Barnes was the snarling embodiment of head-down, dander-up professionalism - a century ahead of his time. Doffing cap or tugging forelock was assuredly not his style. Compromise was poison. Obedience signified submission. "There's only one captain of a side when I'm bowling," he once declaimed, "and that's me." Inevitably, this made his exclusion from sundry England teams and tours immeasurably less juicy a bone of contention than it would now.
Much the best-known sound-bite came from Archie MacLaren, the Lancashire captain who took him to Australia in 1901 on the basis of a net. At the height of a storm on the voyage out, he found consolation: "If we go down, at least that bugger Barnes will go down with us."
In A History of Cricket, a neglected chronicle as trenchant as it is elegantly and perceptively written, Benny Green lambasts Wisden's take on Barnes's departure from Lancashire two years later as "the greatest gaffe in its long history". The good book certainly pulled few punches: "Temperament is a great thing in a cricketer, and in this respect Barnes has always been deficient. If he had possessed the enthusiasm for the game that characterised Barlow and Briggs he might have made a great name for himself."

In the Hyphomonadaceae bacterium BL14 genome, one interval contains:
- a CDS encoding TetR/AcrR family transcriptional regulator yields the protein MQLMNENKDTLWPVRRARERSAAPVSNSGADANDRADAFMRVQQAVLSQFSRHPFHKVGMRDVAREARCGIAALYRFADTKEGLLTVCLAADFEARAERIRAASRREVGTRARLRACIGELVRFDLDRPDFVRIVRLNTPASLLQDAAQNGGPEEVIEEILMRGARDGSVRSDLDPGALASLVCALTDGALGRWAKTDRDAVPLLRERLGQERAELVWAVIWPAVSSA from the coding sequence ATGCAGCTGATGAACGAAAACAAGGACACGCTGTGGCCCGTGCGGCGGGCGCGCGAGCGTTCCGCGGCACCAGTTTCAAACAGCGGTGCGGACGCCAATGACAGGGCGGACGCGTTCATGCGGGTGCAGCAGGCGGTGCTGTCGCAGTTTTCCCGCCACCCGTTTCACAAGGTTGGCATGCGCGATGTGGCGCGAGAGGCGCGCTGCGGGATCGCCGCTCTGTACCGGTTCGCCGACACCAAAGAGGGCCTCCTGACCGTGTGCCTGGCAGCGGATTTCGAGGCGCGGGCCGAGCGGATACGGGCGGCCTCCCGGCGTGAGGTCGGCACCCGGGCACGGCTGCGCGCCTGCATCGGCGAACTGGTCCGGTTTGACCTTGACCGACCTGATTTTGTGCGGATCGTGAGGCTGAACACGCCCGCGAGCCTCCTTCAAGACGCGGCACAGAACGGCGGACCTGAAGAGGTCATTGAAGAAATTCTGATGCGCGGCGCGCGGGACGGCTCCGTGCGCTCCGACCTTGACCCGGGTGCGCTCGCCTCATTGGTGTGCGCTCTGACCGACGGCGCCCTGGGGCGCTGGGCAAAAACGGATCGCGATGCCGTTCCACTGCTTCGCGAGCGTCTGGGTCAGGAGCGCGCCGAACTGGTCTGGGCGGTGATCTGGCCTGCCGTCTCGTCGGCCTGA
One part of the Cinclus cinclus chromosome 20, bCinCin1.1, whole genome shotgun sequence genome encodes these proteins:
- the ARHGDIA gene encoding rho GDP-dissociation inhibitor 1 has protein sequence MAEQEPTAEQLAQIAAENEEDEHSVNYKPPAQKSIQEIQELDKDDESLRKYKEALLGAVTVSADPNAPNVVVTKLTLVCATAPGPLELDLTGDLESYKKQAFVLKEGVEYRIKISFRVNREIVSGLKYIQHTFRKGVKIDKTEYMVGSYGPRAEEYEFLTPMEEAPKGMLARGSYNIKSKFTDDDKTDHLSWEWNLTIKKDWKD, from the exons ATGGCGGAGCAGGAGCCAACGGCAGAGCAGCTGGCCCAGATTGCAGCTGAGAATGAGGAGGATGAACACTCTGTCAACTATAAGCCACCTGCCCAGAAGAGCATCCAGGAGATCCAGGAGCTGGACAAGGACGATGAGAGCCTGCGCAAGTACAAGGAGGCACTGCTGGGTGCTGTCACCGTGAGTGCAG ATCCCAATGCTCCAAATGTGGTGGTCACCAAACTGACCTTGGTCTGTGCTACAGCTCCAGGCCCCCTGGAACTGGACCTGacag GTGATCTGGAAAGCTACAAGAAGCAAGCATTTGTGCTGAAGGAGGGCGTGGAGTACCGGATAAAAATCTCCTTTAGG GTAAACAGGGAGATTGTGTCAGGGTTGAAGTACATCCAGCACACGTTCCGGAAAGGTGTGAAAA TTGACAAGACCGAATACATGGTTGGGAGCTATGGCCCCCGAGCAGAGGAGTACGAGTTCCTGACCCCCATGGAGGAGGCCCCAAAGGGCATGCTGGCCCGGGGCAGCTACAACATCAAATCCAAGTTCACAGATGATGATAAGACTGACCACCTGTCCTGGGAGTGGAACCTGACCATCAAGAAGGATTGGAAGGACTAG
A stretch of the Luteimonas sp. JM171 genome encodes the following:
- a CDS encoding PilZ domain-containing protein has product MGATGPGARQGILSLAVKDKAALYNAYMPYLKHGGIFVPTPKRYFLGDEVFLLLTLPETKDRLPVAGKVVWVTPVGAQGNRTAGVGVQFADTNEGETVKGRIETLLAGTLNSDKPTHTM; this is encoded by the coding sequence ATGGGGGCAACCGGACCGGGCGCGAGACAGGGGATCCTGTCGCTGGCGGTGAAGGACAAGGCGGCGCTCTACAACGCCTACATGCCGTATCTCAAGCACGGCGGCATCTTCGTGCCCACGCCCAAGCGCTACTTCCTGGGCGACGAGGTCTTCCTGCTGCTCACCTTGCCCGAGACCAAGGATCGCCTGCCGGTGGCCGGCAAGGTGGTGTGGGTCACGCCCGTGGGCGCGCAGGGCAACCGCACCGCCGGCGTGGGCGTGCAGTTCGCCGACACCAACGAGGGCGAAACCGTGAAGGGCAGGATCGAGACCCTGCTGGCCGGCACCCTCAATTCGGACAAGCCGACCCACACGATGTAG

This angered Green on several levels. "The first thing to be said about this unique cricketer is that no bowler in history ever worked so tirelessly to acquire that complete mastery which the editors of Wisden so blandly define as 'natural gifts'. Nor could it be said of a man who for forty years played the game at the very peak of its artistic possibilities that he lacked either enthusiasm or resolution.
"As for the apparent mystery of his fluctuating form, the official eye had been too conditioned from birth not to see the solution. For the truth was indeed too awful to contemplate. There were occasions when Barnes, being supremely indifferent to the unwritten law that a true sportsman gives of his best at all times, simply never bothered to try very hard. It was not that he was immoral but rather he subscribed to a different morality, that of the artist, who will only give of his best when the circumstances challenge his virtuosity." Hence, to a degree, Barnes's refusal to play in the final episode of that 1913-14 series.